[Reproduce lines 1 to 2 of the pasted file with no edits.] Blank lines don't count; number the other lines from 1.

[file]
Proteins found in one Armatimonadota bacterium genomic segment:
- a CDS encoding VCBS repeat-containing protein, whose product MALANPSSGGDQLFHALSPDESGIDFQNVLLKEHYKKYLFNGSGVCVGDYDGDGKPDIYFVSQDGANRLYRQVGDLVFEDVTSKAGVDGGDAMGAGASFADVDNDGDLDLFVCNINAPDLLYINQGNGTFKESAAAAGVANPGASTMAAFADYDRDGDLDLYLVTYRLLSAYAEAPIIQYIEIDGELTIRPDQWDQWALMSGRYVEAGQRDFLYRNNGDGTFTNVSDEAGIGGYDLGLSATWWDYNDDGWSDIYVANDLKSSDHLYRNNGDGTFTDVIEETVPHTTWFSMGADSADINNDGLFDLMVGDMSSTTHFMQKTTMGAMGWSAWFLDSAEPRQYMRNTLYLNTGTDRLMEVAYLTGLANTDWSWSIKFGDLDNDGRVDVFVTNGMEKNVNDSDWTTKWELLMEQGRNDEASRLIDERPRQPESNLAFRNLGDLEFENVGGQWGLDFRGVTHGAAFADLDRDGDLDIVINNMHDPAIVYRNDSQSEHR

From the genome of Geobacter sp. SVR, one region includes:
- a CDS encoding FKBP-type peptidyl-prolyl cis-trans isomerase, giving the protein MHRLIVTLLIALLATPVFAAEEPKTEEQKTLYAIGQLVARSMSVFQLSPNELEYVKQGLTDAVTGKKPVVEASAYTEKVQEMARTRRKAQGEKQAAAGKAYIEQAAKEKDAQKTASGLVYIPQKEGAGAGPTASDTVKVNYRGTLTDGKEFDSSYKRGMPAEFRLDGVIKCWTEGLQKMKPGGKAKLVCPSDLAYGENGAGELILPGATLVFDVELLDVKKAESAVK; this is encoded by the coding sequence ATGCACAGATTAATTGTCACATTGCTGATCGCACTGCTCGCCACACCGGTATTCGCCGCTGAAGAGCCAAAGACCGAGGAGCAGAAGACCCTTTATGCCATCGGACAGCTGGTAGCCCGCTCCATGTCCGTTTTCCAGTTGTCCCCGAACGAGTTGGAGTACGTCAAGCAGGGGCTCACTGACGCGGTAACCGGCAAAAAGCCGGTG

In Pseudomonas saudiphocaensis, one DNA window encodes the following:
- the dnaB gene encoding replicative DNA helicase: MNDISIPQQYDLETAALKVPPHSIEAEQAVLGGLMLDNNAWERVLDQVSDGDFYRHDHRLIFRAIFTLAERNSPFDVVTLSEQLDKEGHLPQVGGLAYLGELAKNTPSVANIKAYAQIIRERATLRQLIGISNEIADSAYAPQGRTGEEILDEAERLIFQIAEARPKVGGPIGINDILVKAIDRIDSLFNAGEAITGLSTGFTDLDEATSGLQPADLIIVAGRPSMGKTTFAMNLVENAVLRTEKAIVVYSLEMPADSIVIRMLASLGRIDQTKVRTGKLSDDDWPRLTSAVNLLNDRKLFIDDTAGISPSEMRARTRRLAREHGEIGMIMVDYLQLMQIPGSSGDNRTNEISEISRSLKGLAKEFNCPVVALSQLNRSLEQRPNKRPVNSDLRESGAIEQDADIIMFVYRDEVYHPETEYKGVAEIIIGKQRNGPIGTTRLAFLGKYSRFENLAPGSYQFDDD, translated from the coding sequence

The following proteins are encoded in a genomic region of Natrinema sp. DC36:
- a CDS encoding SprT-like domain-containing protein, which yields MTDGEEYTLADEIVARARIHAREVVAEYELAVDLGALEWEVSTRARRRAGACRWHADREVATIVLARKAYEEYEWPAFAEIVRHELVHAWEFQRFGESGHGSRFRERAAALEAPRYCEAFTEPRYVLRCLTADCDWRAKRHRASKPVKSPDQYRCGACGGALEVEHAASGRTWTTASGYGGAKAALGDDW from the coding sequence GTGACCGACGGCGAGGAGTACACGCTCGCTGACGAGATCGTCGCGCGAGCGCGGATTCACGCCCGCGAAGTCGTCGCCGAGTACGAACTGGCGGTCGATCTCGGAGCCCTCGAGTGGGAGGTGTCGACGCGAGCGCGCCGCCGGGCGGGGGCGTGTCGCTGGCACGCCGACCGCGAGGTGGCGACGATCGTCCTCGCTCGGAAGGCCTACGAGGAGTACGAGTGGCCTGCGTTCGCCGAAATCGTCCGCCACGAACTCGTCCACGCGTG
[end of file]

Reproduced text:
Proteins found in one Armatimonadota bacterium genomic segment:
- a CDS encoding VCBS repeat-containing protein, whose product MALANPSSGGDQLFHALSPDESGIDFQNVLLKEHYKKYLFNGSGVCVGDYDGDGKPDIYFVSQDGANRLYRQVGDLVFEDVTSKAGVDGGDAMGAGASFADVDNDGDLDLFVCNINAPDLLYINQGNGTFKESAAAAGVANPGASTMAAFADYDRDGDLDLYLVTYRLLSAYAEAPIIQYIEIDGELTIRPDQWDQWALMSGRYVEAGQRDFLYRNNGDGTFTNVSDEAGIGGYDLGLSATWWDYNDDGWSDIYVANDLKSSDHLYRNNGDGTFTDVIEETVPHTTWFSMGADSADINNDGLFDLMVGDMSSTTHFMQKTTMGAMGWSAWFLDSAEPRQYMRNTLYLNTGTDRLMEVAYLTGLANTDWSWSIKFGDLDNDGRVDVFVTNGMEKNVNDSDWTTKWELLMEQGRNDEASRLIDERPRQPESNLAFRNLGDLEFENVGGQWGLDFRGVTHGAAFADLDRDGDLDIVINNMHDPAIVYRNDSQSEHR